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The Corroboree
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Raising A.Phlebophylla

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New growth still looks good man so I wouldn't worry too much. Mine liked it better when I backed the sun off to only 8am-midday direct sun then ambient light.

But yeh it's lookin ok man! When I went to buff near all the plants were covered in dead Leaves like yours and I went at the peak of summer.

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^ [ # 204 ] Too much water ???

Edited by Heretic
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^ [ # 204 ] Too much water ???

Is this something that is known to happen to phleb's when they're given too much water? And I wouldn't have thought water every day when it's 40 degrees would be too much....... But that's why I'm asking, I don't know shit!

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i've lost a couple to overwatering in the past, primarily i think because they had recently been repotted up to bigger pots.

your symptoms don't look like that's the problem tho.

i'm with d00d with the partial afternoon shade thing for all my potted acacias.

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Have those phlebs been moved in the last few months ? If they've been in a position with lower light intensity, the old phyllodes will sometimes do that when the plant is moved to a position with more light. Newer phyllodes normally adapt without problems.

I'd knock the pot off them and check for any signs of something eating the roots. I get that sort of thing when ants move in to pots. Worms and nematodes can also cause a similar effect.

Although Acacias don't have true leaves what's going on is what as known as mature leaf necrosis.

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My suspicion is that the tree is simply undergoing its normal summer stress period and as a result its senescing its lover phyllodes. i visited my plants today and noticed the same pattern on my trees, and not on my shrubs.

this is a normal behavior in most plants as they mature. with the focus being on growing tips than on older growth that is of not much use anymore, such that older growth is senesced but not before mobile nutrients are recycled, ie resulting in the yellowing phyllodes/leaves. if the yellowing were happening on the new growth there would be much more reason for concern.

your trees may be stressed because they are in pots, but i wonder if this is a good time to be planting in the ground as they will undergo far more stress through transplanting at this time of year. personally i would wait till winter, but i wonder what other people would suggest. pots tend to dry out quick, so a would thing your watering regime is probably ok.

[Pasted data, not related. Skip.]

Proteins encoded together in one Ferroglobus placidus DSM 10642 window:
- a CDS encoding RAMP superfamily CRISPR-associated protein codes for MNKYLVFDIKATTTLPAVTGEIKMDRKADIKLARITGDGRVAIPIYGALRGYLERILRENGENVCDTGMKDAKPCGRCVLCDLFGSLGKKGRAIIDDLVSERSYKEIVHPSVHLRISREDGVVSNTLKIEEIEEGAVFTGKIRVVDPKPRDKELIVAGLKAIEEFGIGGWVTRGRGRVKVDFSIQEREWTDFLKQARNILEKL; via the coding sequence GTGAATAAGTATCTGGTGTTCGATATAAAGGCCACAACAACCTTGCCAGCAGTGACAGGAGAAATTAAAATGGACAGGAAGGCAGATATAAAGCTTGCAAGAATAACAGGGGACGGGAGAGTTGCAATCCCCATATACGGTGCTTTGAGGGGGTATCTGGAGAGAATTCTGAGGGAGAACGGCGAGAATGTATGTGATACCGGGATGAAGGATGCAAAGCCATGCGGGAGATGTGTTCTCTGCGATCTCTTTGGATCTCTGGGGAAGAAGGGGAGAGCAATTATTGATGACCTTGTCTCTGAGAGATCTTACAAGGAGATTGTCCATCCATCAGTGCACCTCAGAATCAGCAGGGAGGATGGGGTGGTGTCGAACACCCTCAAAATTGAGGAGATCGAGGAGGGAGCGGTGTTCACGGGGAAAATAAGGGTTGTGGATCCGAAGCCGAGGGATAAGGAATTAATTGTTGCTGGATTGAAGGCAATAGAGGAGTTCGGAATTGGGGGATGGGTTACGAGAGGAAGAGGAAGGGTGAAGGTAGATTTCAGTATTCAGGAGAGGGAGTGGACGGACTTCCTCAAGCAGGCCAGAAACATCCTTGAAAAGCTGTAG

my trees are growing flower buds for a full bloom in the coming months. the flowers shown earlier not resulting in seeds. sorry with christmas goings didnt manage to capture photos this time around.

mine do get afternoon shade, but still have a some senescence.

Edited by obtuse
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Hello my first post here after a long time trying. I have some A. Phlebophylla seeds that I will be planting soon and will post when I have them in some soil and give a description of what I did and we can follow them and see what happens. Beat regards mjcorrboree.

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Wishing you success mjcorroboree.

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My phleb coming up to a year old. :)

post-13691-0-19593200-1458083714_thumb.j

All my photos end up side ways. :/

Edited by HolographicYou
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just like looking at a playboy centrefold ;)

damn nice, very sexy :D

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Can anyone give advice on how well phlebophylla tolerates clay soils?

I've just kicked off a batch and eventually I'd like them to be in the ground, but my soil is quite heavy and Rocky; I live on a ridgetop.

If they don't like the soil I'll dig out holes and replace the soil for them.

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i dont think they would really like clay soil too much.

 

more sandy, gritty, or dolerite sandstone based soils i would have thought.

 

my experience is sandy soils.

 

having said that i have had success with A. obtusifolia and A. florabunda in heavy clay soils.

 

EDIT:  duh.  got my soils wrong!

Edited by obtuse
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Obtusifolia love my soil.

I might be jumping the gun anyway, none of my seeds have popped yet anyway :/

I have removed the seed coats and I'll hope for the best.

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they dont like my dolerite clay on limited experience:(

 

EDIT - if I try in ground again, I am going to amend with laterite or granodiorite gravels for sure.

Other species not limited by climate, no probs thus far

Edited by waterboy 2.0

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Dont know why i was thinking dolerite.  sandstone or granite based soils better given closer to their environmental niche.

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highly weathered dolerite (real gritty stuff) might do the trick though obtuse (?), it does drain well when in that state. Mineral composition would be different though.....my clay is heavy as, and deep...lol...drains pathetically.

Edited by waterboy 2.0

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Sourced from a SAB member about 9 months ago, not looking to shabby.  Phyllode damage was caused by green metalic acacia leaf beetle, said beetle apparently only feeds for a few weeks of the year so I decided not to intervene(apart from the one I removed to id).20170105_135355.jpg

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